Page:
Contributed Talk - Splinter HotStars
Thursday, 21 September 2017, 14:41 (HS3)
Mass transfer evolution in high mass X-ray binaries
M. Quast, N. Langer
Argelander-Instut für Astronomie, Bonn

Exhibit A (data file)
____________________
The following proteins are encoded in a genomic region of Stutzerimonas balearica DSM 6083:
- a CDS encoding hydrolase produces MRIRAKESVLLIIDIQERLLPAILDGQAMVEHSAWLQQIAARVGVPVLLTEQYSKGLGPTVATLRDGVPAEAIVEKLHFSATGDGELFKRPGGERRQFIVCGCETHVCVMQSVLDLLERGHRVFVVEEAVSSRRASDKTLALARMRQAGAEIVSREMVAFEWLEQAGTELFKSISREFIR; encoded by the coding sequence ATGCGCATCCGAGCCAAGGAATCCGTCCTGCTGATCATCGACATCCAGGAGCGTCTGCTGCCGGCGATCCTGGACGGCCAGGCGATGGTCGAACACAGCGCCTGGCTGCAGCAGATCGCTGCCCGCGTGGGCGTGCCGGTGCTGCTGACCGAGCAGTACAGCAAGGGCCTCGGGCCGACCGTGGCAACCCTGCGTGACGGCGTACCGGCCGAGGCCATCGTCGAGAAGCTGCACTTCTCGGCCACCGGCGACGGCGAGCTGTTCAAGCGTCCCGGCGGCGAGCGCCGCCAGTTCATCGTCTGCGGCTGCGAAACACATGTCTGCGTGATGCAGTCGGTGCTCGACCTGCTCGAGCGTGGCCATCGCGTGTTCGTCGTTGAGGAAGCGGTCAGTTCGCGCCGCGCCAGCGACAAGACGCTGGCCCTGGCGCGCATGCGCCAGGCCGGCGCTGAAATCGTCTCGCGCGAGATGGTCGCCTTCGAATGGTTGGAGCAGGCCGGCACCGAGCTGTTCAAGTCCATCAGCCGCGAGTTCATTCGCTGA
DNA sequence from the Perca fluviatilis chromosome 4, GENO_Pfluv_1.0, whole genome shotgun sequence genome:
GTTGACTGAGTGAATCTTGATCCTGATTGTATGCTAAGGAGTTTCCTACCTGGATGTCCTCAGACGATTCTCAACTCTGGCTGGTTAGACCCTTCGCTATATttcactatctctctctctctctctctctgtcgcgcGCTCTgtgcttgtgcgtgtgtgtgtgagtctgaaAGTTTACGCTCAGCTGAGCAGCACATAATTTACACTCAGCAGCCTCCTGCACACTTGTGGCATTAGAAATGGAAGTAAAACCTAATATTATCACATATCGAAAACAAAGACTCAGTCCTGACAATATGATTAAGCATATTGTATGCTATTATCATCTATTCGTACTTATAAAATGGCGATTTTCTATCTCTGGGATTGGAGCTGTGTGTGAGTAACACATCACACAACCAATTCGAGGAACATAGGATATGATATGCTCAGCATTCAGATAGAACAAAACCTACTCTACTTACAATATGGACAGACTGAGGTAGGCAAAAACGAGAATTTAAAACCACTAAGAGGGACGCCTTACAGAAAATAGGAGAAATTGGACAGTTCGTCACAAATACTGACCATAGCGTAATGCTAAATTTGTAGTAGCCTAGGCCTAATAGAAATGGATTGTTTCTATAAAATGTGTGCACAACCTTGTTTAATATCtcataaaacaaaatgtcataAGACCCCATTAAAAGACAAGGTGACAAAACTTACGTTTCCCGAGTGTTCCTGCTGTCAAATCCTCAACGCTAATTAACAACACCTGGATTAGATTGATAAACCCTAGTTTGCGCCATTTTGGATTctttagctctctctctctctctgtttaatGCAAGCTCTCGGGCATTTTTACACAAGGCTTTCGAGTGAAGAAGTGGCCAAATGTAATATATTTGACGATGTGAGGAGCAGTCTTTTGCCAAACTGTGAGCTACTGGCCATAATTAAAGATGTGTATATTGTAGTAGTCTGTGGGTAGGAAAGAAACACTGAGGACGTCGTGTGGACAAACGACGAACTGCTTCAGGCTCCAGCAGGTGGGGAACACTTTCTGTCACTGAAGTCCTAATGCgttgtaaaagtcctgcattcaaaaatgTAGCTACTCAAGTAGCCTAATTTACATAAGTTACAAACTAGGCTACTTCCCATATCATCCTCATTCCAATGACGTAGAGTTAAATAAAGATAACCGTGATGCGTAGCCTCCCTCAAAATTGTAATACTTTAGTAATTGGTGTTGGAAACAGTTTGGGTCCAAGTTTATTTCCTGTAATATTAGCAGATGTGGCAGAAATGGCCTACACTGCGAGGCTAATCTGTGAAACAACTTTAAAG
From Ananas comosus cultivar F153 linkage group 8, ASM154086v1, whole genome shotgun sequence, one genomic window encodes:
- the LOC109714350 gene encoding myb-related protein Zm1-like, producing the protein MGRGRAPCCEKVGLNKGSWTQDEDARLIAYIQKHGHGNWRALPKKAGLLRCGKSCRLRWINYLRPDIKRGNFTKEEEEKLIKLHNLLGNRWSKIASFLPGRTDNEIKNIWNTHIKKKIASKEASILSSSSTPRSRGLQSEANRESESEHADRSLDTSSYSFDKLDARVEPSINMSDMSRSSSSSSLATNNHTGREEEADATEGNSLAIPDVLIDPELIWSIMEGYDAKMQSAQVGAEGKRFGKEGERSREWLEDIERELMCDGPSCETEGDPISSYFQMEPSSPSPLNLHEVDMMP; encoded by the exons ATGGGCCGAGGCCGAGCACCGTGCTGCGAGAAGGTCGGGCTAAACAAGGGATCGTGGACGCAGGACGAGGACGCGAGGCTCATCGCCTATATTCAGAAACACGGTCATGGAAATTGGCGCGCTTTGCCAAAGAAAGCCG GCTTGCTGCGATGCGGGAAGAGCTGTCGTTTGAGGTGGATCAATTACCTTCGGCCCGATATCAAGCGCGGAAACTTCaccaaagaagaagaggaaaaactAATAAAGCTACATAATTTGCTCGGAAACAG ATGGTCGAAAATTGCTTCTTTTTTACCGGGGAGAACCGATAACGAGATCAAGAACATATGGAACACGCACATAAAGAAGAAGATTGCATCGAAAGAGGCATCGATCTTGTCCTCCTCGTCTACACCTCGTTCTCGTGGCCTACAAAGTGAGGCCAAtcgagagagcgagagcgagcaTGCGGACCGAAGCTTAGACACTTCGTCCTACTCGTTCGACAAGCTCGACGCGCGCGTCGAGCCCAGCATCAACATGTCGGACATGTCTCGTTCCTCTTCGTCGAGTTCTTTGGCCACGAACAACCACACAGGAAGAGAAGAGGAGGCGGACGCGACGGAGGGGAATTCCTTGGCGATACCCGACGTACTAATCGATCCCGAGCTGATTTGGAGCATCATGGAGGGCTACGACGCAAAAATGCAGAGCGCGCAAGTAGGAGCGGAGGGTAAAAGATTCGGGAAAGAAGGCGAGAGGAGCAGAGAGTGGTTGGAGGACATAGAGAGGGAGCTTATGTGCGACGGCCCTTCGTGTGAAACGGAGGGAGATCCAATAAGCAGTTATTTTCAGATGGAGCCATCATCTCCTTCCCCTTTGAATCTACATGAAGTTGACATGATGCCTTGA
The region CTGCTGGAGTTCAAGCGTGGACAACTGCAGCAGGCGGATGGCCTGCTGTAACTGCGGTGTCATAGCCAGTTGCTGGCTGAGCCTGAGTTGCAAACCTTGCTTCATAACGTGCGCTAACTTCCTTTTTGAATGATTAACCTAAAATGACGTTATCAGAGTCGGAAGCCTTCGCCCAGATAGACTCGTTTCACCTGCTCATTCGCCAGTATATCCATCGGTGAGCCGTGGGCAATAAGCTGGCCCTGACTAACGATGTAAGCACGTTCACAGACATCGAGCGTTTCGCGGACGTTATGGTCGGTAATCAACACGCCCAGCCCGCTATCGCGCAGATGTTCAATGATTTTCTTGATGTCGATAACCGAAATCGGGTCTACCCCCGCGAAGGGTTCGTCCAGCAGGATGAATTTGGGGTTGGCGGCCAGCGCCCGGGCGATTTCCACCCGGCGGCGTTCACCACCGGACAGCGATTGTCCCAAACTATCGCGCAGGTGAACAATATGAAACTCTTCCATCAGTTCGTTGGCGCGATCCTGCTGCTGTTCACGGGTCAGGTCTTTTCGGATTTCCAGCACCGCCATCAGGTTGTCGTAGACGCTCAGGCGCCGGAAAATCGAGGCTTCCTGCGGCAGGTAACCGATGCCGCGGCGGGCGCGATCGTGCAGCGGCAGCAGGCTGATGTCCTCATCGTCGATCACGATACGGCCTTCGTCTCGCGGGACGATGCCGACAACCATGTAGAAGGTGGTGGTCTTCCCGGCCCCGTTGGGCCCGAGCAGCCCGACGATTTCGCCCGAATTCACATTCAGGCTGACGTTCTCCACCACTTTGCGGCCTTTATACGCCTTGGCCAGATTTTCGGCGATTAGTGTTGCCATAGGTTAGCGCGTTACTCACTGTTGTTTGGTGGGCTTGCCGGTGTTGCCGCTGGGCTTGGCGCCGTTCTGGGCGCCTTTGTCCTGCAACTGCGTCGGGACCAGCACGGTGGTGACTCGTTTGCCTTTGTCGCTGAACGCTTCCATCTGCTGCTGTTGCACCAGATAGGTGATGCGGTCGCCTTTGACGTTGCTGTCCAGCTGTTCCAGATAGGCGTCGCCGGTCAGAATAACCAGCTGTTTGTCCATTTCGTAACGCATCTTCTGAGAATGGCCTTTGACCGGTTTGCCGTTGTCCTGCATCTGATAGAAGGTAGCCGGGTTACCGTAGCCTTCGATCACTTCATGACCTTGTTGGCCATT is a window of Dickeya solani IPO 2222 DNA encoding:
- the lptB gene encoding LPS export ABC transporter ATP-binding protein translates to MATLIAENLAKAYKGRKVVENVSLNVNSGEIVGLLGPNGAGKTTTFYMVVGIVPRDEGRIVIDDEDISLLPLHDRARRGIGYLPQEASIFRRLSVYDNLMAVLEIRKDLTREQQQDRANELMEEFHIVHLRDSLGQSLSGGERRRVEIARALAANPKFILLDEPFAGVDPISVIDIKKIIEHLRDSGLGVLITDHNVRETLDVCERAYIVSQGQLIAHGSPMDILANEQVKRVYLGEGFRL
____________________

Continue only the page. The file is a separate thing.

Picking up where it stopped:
High mass X-ray binaries (HMXB) consist of a massive star surrounded by a compact object. Mass accretion via Roche-lobe overflow (RLOF) or wind capture makes these systems the brightest X-ray sources in the sky. Furthermore HMXB are progenitors of gravitational wave signals by merging stellar black holes. Unfortunately formation, evolution and fate of these systems is only partly understood, due to uncertainties in evolution of massive stars, mass transfer, common envelope description and so on. We investigate the evolution of HMXB using a one-dimensional stellar evolution code and discuss, how the inner structure of the massive component influences the mass transfer rate and subsequently the long term orbital evolution. We find the hydrogen gradient as an important factor determining the behaviour of a RLOF-system and show that systems with large hydrogen gradients can undergo long term stable mass transfer, even in the case of high mass ratios.